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Gardener’s Corner – Pandemic update May 28, 2020

Posted by WorldbyStorm in Uncategorized.

So, how is this side of life going? Some almost ecstatic reports on the radio during the last week on the re-opening of garden centres. Anyone here in the queues?


1. Tomboktu - May 28, 2020

I will soak some early peas this evening and sow two short rows tomorrow evening.

But the real work is resuming a major project of clearing builder’s rubble not too far under the soil surface (and ordering in some new top soil to bring the level back up to what it is at the moment). I think the first strip of that will keep me occupied for the summer, and then in the winter I can put in some structural plants there (aka a pair of trees to be splayed on the wall) and next year clear the middle strip of rubble, and the rest of the garden the following year.

I went down the back of the garden at lunch time, and the scent of the neighbour’s wonderfully abundant roses bushes was delightful.

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Joe - May 28, 2020

An old joke. Jewish, I’m told.

Q: How do you make God laugh?
A: Tell him your plans.

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2. Joe - May 28, 2020

The neighbour is 95. She is great. Worked in a local enterprise. We told her we were going to Vietnam to visit the daughter a couple of years back. She said: “What’s the name of the fellah that was in charge there”. We said “Do you mean Ho Chi Minh”. “That’s him” says she, “that was what they used to call me when I was in Smurfits. I was a union woman. ITGWU.” Top lady.

Anyway she has a massive thorny pyracanthus at the front door. I’ve taken to trimming it this last few years to keep it under control. It’s just coming out in a mass of white blooms now and will be a mass of red berries in the winter, please God. So I’m trimming the green growth out with a secaturs at the mo, instead of going at it with the electric yoke. To keep the flowers and the berries.

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alanmyler - May 28, 2020

We’ve one of those at the gate. I fecking hate it, the number of times I’ve been scratched and stabbed by it over the years. We did have two, one each side of the gate, but after a particularly enthusiastic pruning (not by myself) it never recovered and defeat was thankfully declared last summer and I was permitted to remove it. There’s a slip off the honeysuckle growing there now, a far more benign plant altogether. And fair play to your neighbour Ho, and to yourself for being neighbourly.


3. alanmyler - May 28, 2020

Whatever about it being a bad year in many ways it’s been a great year so far in the garden. I wonder with the lack of rain that we’ve had will there be hosepipe bans coming into play in Dublin? Fortunately we’re on a well out here so we won’t need to worry about that, unless the well runs dry of course. Now as I’ve admitted before, I’m not the gardener in the house, I just mow the grass and do manual labour if asked, but the garden is doing very well at the moment. The small bit of rain last weekend certainly helped. The young lad is finished his college exams now so he’s tasked with the lawn mowing this afternoon, which also helps. So to the vegetables: the spuds are coming along nicely, three short rows of 3m each, enough to keep us in salad potatoes for a while; the lettuce is running away with itself and no matter how much egg salad we have for lunch every day we’re definitely falling behind there; the scallions are about to flower, although we’re getting through those with the egg salad too; we’ve peas planted but they’re still tiny, likewise cucumber, and the strawberries haven’t come on much yet, possibly because they were moved in the spring; the beetroots are growing away but early days yet. That’s about it, apart from the rhubarb which needs a fair bit of watering to keep it going. Then there’s the flowers and shrubs, as ever the pride and joy of herself. A new addition to the flower bed this year is a cowslip which was liberated from the hedgerow down the road, so fingers crossed that will self-seed for next year. The clematis in the yard is doing well too, lovely big purple flowers on it. Lovely to sit out in the yard of a weekend evening with a beer, listening to the bees humming in the laburnum, amidst all that well tended flora. Fair play to herself.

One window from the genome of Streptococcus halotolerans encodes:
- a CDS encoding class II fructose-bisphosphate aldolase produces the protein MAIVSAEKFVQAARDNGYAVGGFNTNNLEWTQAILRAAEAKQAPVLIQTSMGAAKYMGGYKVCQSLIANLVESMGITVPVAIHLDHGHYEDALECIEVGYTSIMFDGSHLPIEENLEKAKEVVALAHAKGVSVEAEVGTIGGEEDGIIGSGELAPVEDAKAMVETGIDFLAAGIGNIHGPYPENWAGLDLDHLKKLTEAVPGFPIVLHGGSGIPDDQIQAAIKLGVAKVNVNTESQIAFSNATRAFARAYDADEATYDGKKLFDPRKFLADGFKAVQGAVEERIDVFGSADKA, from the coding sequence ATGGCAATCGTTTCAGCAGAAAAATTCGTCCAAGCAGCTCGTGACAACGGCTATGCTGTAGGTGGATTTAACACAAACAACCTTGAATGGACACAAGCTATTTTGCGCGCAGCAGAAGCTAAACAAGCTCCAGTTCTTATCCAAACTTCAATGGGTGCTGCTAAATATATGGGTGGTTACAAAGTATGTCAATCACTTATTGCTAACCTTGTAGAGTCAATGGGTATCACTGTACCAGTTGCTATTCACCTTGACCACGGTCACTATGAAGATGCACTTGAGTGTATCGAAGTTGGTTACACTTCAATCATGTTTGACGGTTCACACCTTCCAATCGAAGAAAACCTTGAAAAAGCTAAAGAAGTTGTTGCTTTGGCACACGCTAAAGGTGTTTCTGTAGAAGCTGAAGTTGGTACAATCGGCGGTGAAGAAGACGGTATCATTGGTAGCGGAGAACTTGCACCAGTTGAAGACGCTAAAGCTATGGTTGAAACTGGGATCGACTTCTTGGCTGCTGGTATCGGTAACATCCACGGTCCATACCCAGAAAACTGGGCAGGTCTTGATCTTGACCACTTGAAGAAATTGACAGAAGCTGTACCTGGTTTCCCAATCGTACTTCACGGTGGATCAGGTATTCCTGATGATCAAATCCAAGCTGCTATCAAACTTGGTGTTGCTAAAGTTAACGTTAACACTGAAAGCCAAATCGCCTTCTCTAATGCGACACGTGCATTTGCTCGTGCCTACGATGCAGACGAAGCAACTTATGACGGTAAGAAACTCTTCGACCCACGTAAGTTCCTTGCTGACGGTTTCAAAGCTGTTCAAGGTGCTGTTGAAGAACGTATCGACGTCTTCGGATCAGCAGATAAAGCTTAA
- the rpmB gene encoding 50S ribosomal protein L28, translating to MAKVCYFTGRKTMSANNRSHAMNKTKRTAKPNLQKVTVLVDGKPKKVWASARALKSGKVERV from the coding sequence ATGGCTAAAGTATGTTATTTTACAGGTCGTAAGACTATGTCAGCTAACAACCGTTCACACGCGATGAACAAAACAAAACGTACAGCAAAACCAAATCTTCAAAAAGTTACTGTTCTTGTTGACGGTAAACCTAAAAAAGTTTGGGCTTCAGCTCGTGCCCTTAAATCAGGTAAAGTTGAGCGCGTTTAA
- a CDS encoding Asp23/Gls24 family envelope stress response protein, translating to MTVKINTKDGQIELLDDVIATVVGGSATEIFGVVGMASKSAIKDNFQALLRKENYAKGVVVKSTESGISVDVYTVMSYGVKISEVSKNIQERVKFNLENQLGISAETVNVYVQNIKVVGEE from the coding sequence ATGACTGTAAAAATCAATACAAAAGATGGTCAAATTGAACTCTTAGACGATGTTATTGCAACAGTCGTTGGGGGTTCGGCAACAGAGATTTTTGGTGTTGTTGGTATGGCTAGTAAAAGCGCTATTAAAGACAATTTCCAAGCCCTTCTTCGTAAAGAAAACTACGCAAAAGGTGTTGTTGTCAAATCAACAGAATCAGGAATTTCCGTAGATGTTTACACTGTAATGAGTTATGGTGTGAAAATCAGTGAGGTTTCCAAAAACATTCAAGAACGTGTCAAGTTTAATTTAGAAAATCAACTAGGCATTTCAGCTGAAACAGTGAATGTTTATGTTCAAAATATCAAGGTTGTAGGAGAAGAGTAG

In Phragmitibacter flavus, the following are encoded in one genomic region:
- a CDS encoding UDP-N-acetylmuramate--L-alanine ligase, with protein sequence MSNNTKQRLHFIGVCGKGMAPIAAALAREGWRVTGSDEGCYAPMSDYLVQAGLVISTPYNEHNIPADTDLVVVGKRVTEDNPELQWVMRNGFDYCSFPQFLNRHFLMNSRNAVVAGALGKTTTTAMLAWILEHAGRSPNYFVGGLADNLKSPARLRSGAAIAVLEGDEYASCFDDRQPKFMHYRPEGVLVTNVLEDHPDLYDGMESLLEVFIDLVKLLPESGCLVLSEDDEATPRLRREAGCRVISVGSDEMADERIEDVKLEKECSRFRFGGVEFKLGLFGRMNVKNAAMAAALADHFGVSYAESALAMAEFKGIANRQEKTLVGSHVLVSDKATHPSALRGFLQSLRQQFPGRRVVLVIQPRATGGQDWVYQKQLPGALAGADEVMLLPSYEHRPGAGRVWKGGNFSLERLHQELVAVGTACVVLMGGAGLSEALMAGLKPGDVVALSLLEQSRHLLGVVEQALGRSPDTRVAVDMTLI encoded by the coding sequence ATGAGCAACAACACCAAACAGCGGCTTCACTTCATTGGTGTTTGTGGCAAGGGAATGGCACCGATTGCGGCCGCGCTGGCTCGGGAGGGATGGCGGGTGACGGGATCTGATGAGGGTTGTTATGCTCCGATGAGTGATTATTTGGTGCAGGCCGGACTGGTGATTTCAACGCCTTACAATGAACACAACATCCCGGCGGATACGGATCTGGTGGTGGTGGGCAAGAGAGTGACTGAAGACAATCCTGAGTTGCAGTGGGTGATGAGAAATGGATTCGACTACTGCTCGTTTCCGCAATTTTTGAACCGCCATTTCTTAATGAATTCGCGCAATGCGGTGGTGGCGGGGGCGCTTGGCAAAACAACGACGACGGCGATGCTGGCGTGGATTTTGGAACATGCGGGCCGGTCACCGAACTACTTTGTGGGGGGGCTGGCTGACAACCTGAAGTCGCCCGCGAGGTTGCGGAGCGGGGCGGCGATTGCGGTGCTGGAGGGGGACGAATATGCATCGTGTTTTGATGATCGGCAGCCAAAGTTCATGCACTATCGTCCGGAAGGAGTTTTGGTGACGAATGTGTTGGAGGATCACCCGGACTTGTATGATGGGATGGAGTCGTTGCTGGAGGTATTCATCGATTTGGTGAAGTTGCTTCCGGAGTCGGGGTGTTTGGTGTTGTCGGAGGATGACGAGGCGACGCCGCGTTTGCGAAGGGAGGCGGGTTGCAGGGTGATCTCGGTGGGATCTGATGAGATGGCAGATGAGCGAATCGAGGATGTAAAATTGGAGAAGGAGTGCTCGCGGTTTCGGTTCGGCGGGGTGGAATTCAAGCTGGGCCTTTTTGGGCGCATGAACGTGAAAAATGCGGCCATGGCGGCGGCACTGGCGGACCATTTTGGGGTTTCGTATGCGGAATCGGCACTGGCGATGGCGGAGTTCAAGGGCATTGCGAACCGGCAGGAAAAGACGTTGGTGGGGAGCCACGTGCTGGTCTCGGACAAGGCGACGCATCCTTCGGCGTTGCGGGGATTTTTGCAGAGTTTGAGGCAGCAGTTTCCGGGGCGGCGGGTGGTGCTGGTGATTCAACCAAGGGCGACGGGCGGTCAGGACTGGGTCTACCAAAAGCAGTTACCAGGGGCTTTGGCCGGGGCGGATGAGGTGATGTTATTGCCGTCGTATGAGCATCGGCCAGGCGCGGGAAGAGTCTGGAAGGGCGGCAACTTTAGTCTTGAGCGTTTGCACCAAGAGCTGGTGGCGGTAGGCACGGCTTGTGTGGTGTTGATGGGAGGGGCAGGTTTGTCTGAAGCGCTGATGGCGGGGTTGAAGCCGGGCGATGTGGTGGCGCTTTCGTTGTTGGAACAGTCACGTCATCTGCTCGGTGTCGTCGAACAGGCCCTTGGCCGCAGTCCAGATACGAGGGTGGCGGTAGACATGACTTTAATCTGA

irishelectionliterature - May 28, 2020

The mention of Clematis reminds me of when my Mother had one in a pot on the doorstep, my aunt called in and at the top of her voice for the whole road to hear she said “I love the Clitoris on your doorstep Clodagh!”

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alanmyler - May 28, 2020

I get where she was coming from (no pun intended!) because for the life of me I can never remember what it’s called. I keep referring to it as wisteria, which I’m told is nothing at all like clematis, but it’s the name in my head for it.

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4. Michael Carley - May 28, 2020

Rhubarb is most copious; the bush beans I put in the ground in October came up nicely and I’m eating them now; pumpkins and courgettes planted out; leek seedlings doing nicely; peas coming up well, as are the newly planted beans (they got through the frost); the pond I dug for the wildlife a month ago has dried up entirely; first globe artichokes now ready for picking; raspberries shooting up; first strawberries ripening.

One trick I tried and pass on to those who might want it: don’t lift scallions, just cut them off near the bottom and they’ll grow back just lovely.


5. Tomboktu - May 30, 2020


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